Waiting times for diagnostic tests such as MRI and CT scans have been published for the first time by the Department of Health.
The transparency in waiting times is part of the government's attempts to achieve an 18-week maximum wait from GP to treatment, including all diagnostic tests, by 2008.
According to the statistics for the 15 of the most common diagnostic tests carried out by the NHS, the average waiting time for any of the tests is seven weeks, while three quarters of the tests are carried out by 13 weeks – the maximum waiting time the NHS is hoping to achieve by April 2007.
The average wait for non-emergency patients for MRI and CT scans are seven and a half and two and a half weeks respectively.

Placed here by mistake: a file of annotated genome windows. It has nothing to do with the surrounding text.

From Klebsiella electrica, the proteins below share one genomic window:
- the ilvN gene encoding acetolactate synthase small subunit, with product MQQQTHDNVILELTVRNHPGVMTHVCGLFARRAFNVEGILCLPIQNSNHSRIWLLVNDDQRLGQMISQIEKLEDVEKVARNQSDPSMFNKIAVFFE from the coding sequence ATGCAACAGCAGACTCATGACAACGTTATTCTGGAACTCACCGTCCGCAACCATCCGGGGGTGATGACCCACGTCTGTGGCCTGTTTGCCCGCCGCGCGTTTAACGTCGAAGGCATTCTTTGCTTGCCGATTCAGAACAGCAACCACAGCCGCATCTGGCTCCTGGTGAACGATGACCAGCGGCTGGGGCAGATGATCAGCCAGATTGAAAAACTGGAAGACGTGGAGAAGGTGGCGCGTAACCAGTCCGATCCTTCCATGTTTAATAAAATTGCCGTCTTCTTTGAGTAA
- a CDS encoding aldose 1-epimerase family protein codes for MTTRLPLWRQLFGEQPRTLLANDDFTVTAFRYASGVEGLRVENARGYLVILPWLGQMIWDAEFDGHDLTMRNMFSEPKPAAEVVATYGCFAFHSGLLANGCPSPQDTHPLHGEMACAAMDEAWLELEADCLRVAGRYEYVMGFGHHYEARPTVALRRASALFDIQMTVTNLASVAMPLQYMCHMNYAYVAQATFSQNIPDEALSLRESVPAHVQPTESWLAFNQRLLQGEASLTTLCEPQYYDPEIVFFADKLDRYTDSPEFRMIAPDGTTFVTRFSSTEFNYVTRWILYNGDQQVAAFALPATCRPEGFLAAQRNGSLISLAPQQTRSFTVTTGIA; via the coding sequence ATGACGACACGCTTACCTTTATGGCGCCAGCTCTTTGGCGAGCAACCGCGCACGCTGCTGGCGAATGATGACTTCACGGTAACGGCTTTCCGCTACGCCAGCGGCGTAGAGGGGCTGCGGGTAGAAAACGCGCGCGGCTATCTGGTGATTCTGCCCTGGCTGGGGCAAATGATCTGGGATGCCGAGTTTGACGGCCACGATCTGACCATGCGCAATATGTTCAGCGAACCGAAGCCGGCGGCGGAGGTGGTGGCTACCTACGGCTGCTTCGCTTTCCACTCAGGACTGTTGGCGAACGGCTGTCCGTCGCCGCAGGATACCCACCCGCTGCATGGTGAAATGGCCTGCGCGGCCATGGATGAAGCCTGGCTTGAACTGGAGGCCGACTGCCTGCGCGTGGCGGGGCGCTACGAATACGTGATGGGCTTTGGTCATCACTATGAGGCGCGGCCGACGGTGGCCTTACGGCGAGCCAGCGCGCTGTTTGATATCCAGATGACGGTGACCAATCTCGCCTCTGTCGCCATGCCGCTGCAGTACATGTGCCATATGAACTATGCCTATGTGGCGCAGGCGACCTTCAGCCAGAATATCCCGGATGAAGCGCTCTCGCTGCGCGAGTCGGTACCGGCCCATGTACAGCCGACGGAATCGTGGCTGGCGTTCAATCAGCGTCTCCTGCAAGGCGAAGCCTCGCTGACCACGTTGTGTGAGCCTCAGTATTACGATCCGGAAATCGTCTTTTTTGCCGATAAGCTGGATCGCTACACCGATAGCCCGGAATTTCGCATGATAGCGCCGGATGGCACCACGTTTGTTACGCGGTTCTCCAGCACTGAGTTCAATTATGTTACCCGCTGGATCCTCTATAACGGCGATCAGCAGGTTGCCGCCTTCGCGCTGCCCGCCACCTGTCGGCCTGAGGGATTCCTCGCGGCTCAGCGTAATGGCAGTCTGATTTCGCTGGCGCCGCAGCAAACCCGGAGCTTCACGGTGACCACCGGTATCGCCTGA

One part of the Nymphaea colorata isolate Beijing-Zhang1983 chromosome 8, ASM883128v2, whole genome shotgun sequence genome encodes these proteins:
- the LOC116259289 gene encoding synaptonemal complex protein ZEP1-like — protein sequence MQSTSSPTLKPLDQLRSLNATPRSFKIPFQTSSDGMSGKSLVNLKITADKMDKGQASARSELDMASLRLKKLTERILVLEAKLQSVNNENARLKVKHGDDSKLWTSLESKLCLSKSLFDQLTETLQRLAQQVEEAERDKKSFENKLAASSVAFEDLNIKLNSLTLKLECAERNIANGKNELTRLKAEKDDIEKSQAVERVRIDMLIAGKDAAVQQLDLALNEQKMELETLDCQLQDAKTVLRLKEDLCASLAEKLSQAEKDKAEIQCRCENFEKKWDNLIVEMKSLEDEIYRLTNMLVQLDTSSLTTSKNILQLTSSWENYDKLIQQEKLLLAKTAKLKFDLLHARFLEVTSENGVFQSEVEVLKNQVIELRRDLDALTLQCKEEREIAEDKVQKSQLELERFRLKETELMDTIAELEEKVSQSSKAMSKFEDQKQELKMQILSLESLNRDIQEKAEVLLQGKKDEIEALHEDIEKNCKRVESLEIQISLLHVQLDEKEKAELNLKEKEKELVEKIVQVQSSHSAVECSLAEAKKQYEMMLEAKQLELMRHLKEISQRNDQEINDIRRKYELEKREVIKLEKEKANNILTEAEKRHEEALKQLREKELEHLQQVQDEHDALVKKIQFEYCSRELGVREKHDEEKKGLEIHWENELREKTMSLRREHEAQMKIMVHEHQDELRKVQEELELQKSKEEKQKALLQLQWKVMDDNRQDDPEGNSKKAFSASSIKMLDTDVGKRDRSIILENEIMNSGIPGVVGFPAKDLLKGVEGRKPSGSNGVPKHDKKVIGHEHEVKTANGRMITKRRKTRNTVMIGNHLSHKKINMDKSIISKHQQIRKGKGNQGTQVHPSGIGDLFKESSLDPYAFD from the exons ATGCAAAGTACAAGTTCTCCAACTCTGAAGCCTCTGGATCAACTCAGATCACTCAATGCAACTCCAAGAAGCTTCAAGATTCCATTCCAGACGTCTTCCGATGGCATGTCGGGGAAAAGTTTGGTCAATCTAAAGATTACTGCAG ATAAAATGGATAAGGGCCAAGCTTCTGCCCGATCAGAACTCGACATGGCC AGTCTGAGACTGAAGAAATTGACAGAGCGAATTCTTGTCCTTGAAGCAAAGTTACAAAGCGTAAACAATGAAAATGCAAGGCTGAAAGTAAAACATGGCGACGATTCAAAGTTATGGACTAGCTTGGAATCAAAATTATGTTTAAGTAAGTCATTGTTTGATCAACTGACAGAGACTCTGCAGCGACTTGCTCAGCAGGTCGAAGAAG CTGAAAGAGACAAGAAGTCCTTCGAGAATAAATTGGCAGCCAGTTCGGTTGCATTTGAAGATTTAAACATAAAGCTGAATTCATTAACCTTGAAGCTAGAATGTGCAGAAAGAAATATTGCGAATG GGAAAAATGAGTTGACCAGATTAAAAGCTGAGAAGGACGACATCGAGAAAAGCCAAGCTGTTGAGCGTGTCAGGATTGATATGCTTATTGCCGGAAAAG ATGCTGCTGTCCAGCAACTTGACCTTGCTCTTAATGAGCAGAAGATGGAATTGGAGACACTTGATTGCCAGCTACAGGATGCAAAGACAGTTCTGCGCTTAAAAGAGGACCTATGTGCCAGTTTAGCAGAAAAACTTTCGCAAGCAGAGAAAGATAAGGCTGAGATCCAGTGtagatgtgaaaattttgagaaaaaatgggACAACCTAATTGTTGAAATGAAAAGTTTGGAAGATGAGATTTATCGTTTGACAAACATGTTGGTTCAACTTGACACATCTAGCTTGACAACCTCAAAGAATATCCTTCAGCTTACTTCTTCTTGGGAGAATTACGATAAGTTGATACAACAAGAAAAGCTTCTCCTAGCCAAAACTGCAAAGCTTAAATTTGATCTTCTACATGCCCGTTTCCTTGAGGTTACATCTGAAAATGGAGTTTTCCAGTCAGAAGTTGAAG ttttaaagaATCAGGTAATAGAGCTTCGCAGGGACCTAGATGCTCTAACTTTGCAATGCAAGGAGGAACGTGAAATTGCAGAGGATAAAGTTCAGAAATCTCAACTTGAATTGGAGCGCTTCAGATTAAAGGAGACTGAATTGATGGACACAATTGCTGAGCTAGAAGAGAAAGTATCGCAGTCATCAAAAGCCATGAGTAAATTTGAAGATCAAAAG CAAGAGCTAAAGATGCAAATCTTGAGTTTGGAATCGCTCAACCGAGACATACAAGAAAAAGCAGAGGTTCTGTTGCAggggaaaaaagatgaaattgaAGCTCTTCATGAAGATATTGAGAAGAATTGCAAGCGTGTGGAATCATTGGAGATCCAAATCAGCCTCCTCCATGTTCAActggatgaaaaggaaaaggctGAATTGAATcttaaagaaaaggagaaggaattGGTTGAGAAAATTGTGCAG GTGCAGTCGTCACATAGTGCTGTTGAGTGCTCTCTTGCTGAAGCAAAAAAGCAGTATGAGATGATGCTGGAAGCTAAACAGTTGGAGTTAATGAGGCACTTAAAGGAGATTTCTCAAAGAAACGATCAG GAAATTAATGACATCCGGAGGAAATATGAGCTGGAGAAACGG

Health minister Andy Burnham said that the government had "eradicated long waiting times that patients have historically had to face".
"The NHS is at last identifying and tackling these waiting lists. By revealing them, we have also identified the progress that NHS staff have already made in reducing waiting times for the 630 million tests they carry out every year," he said.
Professor Janet Husband, president of the Royal College of Radiologists, said: "Although these data indicate that there are still lengthy waits for some diagnostic tests, it is gratifying to see that some progress has been made.
"We will continue to work with the Department of Health to ensure a well-planned service for patients, in which patient management is efficient, effective and appropriate."
The publication of the waiting times comes ahead of a meeting held today between the prime minister Tony Blair and NHS representatives to discuss his goal of cutting the maximum waiting time for hospital treatment by 2008.